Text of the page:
With her self-styled brand of sophisticated folk and feel-good jazz, Alex Spencer, now based in Berlin, proved to be a big hit for the tricky afternoon slot. Supported by double bass and sax, her 90-minute set of original songs was at times courageous and always thoughtful. She has a strong powerful voice which brings her songs such as Preventative Medicine, Entropy, and Toxic Mountain to life.

I particularly liked her song Gemstones, about the struggle the Williams sisters had to go through to rise to the top of the tennis world. Also We Bear Witness a slow and thoughtful ballad. Her set of gentle songs were well received but I did wonder why we had a 90 minute set when 60 minutes would have been better and perhaps allowed for another artist to perform.

Mind you, I could have listened to Ben Beattie's After Midnight Band for much longer after a superb set that featured Ben on saxophone and keyboard. A great medley of Stevie Wonder songs had the audience up and dancing on the lawn and an excellent African medley wrapped around Paul Simon's Diamonds On The Soles of Her Shoes even featured a sax-blowing conga. There was great musicianship and funky sax beat throughout the set

A thoroughly deserved encore was demanded and a wonderful Jesus On The Mainline certainly delivered. One of the highlights of the weekend.

For those of a certain age, the Nat King Cole songbook featuring acclaimed vocalist Atila, was not to be missed. And so it proved, the smooth classic numbers were delivered impeccably. This was a superb tribute to the great man and earned a standing ovation.

The storm clouds were gathering as Mo Pleasure and his Band took to the stage to wrap up proceedings on the main stage. And indeed the heavens opened as the multi-instrumentalist, who had flown in from America, started rocking.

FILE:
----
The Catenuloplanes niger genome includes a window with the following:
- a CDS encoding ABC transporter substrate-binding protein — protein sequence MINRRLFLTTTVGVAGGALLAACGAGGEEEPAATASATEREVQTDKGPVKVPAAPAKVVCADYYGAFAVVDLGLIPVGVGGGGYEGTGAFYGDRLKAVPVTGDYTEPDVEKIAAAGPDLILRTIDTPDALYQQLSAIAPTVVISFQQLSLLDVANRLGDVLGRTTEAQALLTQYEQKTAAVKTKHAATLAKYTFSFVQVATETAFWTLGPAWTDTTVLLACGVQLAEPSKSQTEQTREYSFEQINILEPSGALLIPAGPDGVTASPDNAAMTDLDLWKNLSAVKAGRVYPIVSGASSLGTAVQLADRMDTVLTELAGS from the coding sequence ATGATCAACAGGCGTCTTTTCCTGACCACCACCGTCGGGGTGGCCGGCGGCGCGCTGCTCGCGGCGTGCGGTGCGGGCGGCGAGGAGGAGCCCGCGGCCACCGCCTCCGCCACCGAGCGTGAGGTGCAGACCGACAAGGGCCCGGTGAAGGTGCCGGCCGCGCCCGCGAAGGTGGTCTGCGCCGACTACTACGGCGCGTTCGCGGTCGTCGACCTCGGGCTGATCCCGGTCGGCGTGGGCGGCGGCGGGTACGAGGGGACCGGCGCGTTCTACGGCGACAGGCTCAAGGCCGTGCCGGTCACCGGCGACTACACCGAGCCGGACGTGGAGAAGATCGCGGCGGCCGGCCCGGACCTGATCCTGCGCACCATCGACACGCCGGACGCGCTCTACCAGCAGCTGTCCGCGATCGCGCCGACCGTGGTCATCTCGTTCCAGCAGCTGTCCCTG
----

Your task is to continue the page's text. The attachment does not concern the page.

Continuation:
Mo Pleasure has recorded and performed with artists such as Ray Charles, George Duke, Earth, Wind & Fire, Natalie Cole, Roberta Flack, Michael Jackson, Janet Jackson, Peter Cetera, and Bette Midler.

His band were on fire despite the rain and they played a faultless set that kept some die-hard fans sheltering under umbrellas in front of the stage. This was high-quality funk and it was a great shame the weather decided to spoil the party.

As more and more people sheltered in the beer tent, the band ran through a sublime tribute to the great bass-player Jaco Pastorious.

A hardy few troupers stayed and swayed in the rain and were rewarded with the apt Going Home as an encore to a high-class set.

Local up-and-coming band Geoff Green & The Carousels were the first act up in the beer tent. They have just released their debut EP and played an excellent hour-long set of mostly original songs such as Relax Rewind, Home and Life On the Edge. The band's frontman, Geoff Green, has a strong stage presence and confident vocals. The songs were mainly foot-tapping and upbeat. He switched between guitar, uke and nylon guitar as the crowd warmed up inspite of the rain. On this evidence, this band will win a lot of friends.

To bring the Saturday night to a rousing end, Festival favourites, The Alligators took to the stage.

Their brand of hard-rocking blues was just the ticket and this high-powered trio did not disappoint. With Tony Underwood on guitar and vocals, Mark Sedgwick on drums and Pete Robinson on fretless bass, they blasted their way through classic numbers by Wilson Pickett and The Coasters and had the joint jumping. Tony rocking the night away, playing behind the back of his head, and keeping the temperature rising throughout..

Other songs in their set included Treat Her Right, Shop Around, the Little Feat song On Your Way Down and the Sam & Dave song I Take What I want.

The band were joined on stage by sax players Ben Beattie and festival organiser Simon Cunliffe-Lister as they romped through T-Bone Shuffle, See You Later Alligator and Neil Young's Rocking In the Free World and as I walked off into the night I'm sure I heard Dylan's Rainy Day Women wailing away.

After the sensational end to Saturday, Sunday was a hard act to follow but featured performances by jazz guitar duo The Lemon Monkeys, Emma Johnson's Gravy Boat, county blues duo Max and Veronica and the final main stage blast from Ben Beattie's After Midnight Band plus Simon Cunliffe-Lister joining on sax,

On this showing Burton Agnes Jazz and Blues Festival is going from strength to strength - who cares about the weather when the music is this good! Play on!

Words and pictures John Knighton